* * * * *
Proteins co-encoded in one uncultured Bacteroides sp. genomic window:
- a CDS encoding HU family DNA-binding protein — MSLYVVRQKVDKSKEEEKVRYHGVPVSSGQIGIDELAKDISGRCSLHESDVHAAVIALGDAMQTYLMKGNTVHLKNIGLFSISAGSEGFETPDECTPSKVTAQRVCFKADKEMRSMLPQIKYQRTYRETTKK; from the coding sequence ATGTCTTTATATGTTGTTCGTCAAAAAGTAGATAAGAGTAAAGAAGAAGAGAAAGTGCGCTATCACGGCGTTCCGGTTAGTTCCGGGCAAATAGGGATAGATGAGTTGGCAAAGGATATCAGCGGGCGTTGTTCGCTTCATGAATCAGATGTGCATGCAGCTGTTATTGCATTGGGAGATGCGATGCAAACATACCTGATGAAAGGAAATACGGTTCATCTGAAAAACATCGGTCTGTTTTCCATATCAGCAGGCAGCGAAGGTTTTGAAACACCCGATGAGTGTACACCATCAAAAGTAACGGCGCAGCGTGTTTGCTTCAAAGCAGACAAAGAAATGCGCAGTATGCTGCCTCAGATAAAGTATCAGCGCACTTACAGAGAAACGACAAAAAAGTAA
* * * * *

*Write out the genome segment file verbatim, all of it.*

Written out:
Proteins co-encoded in one uncultured Bacteroides sp. genomic window:
- a CDS encoding HU family DNA-binding protein — MSLYVVRQKVDKSKEEEKVRYHGVPVSSGQIGIDELAKDISGRCSLHESDVHAAVIALGDAMQTYLMKGNTVHLKNIGLFSISAGSEGFETPDECTPSKVTAQRVCFKADKEMRSMLPQIKYQRTYRETTKK; from the coding sequence ATGTCTTTATATGTTGTTCGTCAAAAAGTAGATAAGAGTAAAGAAGAAGAGAAAGTGCGCTATCACGGCGTTCCGGTTAGTTCCGGGCAAATAGGGATAGATGAGTTGGCAAAGGATATCAGCGGGCGTTGTTCGCTTCATGAATCAGATGTGCATGCAGCTGTTATTGCATTGGGAGATGCGATGCAAACATACCTGATGAAAGGAAATACGGTTCATCTGAAAAACATCGGTCTGTTTTCCATATCAGCAGGCAGCGAAGGTTTTGAAACACCCGATGAGTGTACACCATCAAAAGTAACGGCGCAGCGTGTTTGCTTCAAAGCAGACAAAGAAATGCGCAGTATGCTGCCTCAGATAAAGTATCAGCGCACTTACAGAGAAACGACAAAAAAGTAA